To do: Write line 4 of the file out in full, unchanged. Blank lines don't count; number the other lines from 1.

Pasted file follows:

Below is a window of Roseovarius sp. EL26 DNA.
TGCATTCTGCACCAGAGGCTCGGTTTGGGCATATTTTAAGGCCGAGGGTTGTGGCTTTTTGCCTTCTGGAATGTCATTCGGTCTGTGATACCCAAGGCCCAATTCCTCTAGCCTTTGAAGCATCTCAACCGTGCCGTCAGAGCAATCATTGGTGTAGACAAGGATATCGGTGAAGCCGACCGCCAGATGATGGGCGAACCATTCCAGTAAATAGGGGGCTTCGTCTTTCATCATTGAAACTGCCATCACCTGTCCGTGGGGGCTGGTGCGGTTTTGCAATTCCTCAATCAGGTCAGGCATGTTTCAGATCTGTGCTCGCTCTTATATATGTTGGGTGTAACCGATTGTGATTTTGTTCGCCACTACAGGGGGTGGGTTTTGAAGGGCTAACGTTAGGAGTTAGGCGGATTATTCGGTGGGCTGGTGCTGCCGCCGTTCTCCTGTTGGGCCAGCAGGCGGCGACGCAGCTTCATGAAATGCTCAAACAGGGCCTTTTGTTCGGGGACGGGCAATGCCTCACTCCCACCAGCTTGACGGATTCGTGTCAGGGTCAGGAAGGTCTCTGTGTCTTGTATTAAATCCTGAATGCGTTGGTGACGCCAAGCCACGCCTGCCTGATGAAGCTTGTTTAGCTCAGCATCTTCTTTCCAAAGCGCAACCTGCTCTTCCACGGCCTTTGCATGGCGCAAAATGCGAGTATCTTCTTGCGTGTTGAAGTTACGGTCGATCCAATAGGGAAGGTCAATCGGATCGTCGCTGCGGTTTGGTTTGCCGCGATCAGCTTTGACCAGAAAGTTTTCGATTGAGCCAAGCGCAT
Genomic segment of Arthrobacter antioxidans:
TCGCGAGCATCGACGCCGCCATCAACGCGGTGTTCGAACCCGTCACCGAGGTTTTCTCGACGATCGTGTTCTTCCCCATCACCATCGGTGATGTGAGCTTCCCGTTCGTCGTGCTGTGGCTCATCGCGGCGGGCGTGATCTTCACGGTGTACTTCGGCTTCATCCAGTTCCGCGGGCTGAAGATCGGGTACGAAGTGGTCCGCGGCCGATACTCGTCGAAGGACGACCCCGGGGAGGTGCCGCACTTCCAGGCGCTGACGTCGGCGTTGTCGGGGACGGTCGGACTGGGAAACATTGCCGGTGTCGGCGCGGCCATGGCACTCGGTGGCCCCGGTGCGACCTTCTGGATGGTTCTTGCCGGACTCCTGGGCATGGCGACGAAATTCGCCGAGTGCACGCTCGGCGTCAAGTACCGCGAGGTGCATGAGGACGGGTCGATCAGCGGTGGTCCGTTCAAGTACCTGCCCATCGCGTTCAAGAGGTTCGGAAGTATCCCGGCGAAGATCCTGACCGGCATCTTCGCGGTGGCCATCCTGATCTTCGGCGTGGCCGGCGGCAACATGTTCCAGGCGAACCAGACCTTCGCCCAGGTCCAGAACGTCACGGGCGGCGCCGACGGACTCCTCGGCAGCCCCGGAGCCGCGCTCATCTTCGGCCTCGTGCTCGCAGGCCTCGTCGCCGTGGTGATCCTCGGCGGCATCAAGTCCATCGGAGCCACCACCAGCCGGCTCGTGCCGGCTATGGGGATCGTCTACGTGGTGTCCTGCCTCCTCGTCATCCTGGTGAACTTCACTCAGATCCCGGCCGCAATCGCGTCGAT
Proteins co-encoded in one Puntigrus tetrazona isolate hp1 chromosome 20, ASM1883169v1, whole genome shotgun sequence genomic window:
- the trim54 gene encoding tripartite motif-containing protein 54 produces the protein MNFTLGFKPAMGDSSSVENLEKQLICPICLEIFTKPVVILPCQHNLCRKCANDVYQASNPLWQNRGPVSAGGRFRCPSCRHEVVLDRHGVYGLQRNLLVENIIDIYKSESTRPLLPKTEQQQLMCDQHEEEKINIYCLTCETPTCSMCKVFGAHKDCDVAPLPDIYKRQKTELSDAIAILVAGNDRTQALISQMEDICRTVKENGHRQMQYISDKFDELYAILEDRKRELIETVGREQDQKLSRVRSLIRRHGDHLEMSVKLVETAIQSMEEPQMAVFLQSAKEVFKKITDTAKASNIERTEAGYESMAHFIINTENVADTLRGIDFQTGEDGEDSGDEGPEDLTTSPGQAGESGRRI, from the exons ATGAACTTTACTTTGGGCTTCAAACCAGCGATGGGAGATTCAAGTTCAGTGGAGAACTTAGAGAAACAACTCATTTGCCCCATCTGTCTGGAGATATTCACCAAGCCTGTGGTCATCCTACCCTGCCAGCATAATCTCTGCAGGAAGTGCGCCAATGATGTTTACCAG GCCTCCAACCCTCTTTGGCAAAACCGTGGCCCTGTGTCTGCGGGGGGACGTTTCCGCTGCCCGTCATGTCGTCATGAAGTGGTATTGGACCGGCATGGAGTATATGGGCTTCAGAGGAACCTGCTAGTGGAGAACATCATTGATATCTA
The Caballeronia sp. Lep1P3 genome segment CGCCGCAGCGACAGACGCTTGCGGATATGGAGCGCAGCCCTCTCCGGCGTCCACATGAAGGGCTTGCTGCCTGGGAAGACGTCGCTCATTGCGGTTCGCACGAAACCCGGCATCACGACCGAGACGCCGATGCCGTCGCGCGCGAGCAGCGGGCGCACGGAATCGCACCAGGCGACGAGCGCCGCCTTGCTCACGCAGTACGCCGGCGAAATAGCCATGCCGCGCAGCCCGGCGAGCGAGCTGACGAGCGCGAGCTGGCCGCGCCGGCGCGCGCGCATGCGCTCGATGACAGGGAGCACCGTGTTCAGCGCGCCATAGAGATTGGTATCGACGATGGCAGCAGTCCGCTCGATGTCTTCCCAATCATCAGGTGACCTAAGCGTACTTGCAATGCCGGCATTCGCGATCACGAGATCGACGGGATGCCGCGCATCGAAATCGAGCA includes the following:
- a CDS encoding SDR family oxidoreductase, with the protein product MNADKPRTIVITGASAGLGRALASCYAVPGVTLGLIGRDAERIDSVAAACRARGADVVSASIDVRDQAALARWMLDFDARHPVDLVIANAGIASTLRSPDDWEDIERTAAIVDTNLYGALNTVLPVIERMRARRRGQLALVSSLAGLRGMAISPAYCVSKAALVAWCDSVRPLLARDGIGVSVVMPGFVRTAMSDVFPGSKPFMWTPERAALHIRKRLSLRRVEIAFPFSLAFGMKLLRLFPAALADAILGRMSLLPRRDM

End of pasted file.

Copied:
TCGCGAGCATCGACGCCGCCATCAACGCGGTGTTCGAACCCGTCACCGAGGTTTTCTCGACGATCGTGTTCTTCCCCATCACCATCGGTGATGTGAGCTTCCCGTTCGTCGTGCTGTGGCTCATCGCGGCGGGCGTGATCTTCACGGTGTACTTCGGCTTCATCCAGTTCCGCGGGCTGAAGATCGGGTACGAAGTGGTCCGCGGCCGATACTCGTCGAAGGACGACCCCGGGGAGGTGCCGCACTTCCAGGCGCTGACGTCGGCGTTGTCGGGGACGGTCGGACTGGGAAACATTGCCGGTGTCGGCGCGGCCATGGCACTCGGTGGCCCCGGTGCGACCTTCTGGATGGTTCTTGCCGGACTCCTGGGCATGGCGACGAAATTCGCCGAGTGCACGCTCGGCGTCAAGTACCGCGAGGTGCATGAGGACGGGTCGATCAGCGGTGGTCCGTTCAAGTACCTGCCCATCGCGTTCAAGAGGTTCGGAAGTATCCCGGCGAAGATCCTGACCGGCATCTTCGCGGTGGCCATCCTGATCTTCGGCGTGGCCGGCGGCAACATGTTCCAGGCGAACCAGACCTTCGCCCAGGTCCAGAACGTCACGGGCGGCGCCGACGGACTCCTCGGCAGCCCCGGAGCCGCGCTCATCTTCGGCCTCGTGCTCGCAGGCCTCGTCGCCGTGGTGATCCTCGGCGGCATCAAGTCCATCGGAGCCACCACCAGCCGGCTCGTGCCGGCTATGGGGATCGTCTACGTGGTGTCCTGCCTCCTCGTCATCCTGGTGAACTTCACTCAGATCCCGGCCGCAATCGCGTCGAT